“I think where you can have a pre-season, develop as a squad, build on performances and actually select the pathway to work those individual pieces of the game model.”
There’s been a lot of noise surrounding the club’s transfer window activity. Yet, away from the comings and goings off the pitch, the emerging tactical changes on it should be of greater interest to supporters.
Lee Johnson has now had his pre season to work with the squad. It’s something, which he made clear shortly after his arrival that he wanted, to truly effect change.
The summer has allowed him that much needed time to start fully embedding his methods from a standing start rather than part way through the season. And, as a result, there are signs that this is beginning to bear some fruit.
The high line
Of particular importance here is Sunderland’s effective high defensive line.
Some of the ‘park the bus’ football we’ve all had to endure at times still feels lasered onto my retinas so to see a far more dynamic and advanced style of play coming to life before my eyes is a welcome sight.
The high line is a tactic that we’ve seen glimpses of under Johnson before with varying degrees of success. But, although the new season is embryonic, it now seems far more effective.
As a result it’s quietly but positively impacting our entire style of play.
Yes, I know we’ve only had two games but, significantly, moving further up the pitch is evidently benefiting the team. Some obvious stats to through at you – we’ve achieved a match goals average of 3 and penalties won are two in two. Remember, we only won 6 pens in the entirety of the 2019/20 campaign. It’s also seen us have an average of 15 shots up from last season’s overall average of 10.66.
The challenge now, clearly, is to maintain this.
Signing the right players for the system
Johnson’s aspiration from the outset appears to have been about bringing together a team capable of being both skilful and cohesive, in terms of defending high, whilst also having the ability to recover quickly should the space behind be exposed. It’s something we all wanted to see.
Crucially, at last, we’re signing footballers who fit this profile.
You only have to take a cursory glance at the pace of Callum Doyle, Dennis Cirkin and now with Frederik Alves, to see just what Johnson’s game plan is. Clearly the intention is to condense the play in the opposition’s half and overload their defence with our key attacking players.
As touched on above, let’s give Johnson credit, this approach is not new here. You can see it has been an evolving style for him rather than a complete change for the new campaign.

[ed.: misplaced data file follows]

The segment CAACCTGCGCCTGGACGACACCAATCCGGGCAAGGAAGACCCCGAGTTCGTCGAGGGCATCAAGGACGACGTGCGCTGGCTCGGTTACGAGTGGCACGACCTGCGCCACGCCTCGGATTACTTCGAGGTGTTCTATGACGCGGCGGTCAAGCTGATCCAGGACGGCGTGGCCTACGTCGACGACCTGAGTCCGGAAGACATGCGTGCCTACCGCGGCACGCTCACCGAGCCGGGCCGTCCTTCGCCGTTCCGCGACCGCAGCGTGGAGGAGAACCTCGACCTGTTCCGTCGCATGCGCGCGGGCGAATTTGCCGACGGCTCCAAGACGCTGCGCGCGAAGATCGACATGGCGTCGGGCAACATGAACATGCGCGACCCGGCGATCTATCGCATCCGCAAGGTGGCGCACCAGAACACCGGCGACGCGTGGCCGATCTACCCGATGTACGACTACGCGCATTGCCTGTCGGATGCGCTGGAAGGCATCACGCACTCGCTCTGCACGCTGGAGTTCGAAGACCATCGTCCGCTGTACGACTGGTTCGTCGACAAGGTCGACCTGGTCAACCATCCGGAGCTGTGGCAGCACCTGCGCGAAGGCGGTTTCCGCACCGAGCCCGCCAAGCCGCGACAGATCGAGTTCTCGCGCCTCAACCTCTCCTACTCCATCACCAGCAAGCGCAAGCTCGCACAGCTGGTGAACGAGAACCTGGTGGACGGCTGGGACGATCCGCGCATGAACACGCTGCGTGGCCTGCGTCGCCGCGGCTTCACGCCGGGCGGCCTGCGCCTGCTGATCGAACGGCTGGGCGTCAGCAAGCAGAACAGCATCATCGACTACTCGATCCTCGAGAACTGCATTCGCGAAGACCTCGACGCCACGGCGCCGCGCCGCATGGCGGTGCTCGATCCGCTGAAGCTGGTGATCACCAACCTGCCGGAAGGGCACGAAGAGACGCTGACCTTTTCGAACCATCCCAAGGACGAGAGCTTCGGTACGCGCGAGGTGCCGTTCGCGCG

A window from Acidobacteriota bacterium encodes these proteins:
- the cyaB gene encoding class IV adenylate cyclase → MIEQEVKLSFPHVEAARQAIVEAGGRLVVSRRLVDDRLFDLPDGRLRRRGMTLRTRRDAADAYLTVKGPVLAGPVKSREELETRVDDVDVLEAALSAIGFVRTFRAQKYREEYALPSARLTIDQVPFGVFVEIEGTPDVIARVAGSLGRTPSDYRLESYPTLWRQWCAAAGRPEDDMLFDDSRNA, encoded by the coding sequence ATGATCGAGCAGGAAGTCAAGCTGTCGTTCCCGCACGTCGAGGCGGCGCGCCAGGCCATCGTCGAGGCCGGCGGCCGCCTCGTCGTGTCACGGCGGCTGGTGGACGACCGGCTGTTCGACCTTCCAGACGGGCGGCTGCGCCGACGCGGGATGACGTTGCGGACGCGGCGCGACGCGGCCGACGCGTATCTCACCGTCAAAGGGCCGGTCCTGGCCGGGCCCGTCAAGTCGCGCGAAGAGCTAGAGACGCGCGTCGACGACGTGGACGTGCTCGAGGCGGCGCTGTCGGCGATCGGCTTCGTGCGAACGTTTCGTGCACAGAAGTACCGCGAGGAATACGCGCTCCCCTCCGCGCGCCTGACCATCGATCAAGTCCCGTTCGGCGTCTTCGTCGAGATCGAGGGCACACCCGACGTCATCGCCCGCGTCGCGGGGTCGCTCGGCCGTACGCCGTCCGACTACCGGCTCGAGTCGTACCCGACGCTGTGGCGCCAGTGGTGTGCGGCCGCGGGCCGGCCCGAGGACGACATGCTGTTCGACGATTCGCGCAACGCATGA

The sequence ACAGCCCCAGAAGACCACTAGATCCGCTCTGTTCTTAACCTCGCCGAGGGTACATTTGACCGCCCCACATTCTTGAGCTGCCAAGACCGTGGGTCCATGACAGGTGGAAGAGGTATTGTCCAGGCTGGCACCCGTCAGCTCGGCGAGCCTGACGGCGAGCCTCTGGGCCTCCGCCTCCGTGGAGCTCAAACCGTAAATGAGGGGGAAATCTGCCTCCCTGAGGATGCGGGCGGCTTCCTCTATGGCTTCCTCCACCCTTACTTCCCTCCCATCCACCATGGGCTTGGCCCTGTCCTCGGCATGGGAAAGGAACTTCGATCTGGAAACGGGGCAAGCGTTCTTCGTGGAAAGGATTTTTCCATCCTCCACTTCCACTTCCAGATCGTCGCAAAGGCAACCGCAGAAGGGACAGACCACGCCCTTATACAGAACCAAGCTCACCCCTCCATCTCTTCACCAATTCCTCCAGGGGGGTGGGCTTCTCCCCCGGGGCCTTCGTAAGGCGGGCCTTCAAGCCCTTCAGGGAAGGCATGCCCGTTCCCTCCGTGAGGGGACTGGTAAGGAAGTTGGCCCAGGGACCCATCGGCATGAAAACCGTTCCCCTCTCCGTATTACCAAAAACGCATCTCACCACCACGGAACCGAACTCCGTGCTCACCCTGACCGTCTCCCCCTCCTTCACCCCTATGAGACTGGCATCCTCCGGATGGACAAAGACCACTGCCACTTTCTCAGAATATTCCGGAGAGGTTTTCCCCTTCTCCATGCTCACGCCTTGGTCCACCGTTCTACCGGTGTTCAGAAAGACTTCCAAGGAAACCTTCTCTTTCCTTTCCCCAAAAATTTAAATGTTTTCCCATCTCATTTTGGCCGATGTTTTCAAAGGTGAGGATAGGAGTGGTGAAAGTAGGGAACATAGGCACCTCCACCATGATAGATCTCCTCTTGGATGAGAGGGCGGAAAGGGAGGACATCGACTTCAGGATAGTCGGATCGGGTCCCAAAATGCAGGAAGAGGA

Last season after Johnson joined, Sunderland began to press high up the pitch and the intensity with which they did so in comparison to the Parkinson era was stark.
For example, the PPDA (pass allowed per defensive action) metric fluctuated wildly under Parky, yet following Johnson’s arrival the number dropped to around a steady 5, enough to rival stats seen under Bielsa at Leeds United.
However, last season’s version of the high press wasn’t maintained throughout games. Perhaps a symptom of both the lack of time Johnson had with the squad and the attributes of the players he then had at his disposal. A work in progress, you might say.
Now, marrying a high press with a high defensive line has been a minor tweak. But, combining all the components together now introduces the likes of McGeady, Embleton, Pritchard, Gooch, Diamond, Hawkes and Stewart into the game more frequently, allowing them the opportunity to play to their strengths more often.
A simple but highly effective play, with the right personnel.
Jury out on Lee Burge
Of course an area of concern when playing a high defensive line is between the sticks. Goalkeepers can often be left exposed and in Lee Burge the jury is still out on whether he is up to a promotion push.
A Jordan Pickford-esque keeper would instead be ideal as we continue on this evolving tactical journey. That ‘sweeper keeper’ capable of mopping up and making the long pass is perhaps on Speakman’s shopping list for the future.
Sunderland will concede goals as a result of the dicier brand of football.
Opposition teams will try to exploit us by firing balls in behind and turning our defenders the wrong way. However, with the likes of Cirkin, Doyle and Alves, there is now more pace in defence than at any time since, well, so long I can’t remember. There should now be a greater chance of recovery tackles when required.
So, as we’ve already witnessed, the high defensive line is an approach not without risk. There will be mistakes made as the players continue to adapt. But, an alternative is the sit deep and counter attack style of play.
I don’t think any of us would be happy with that.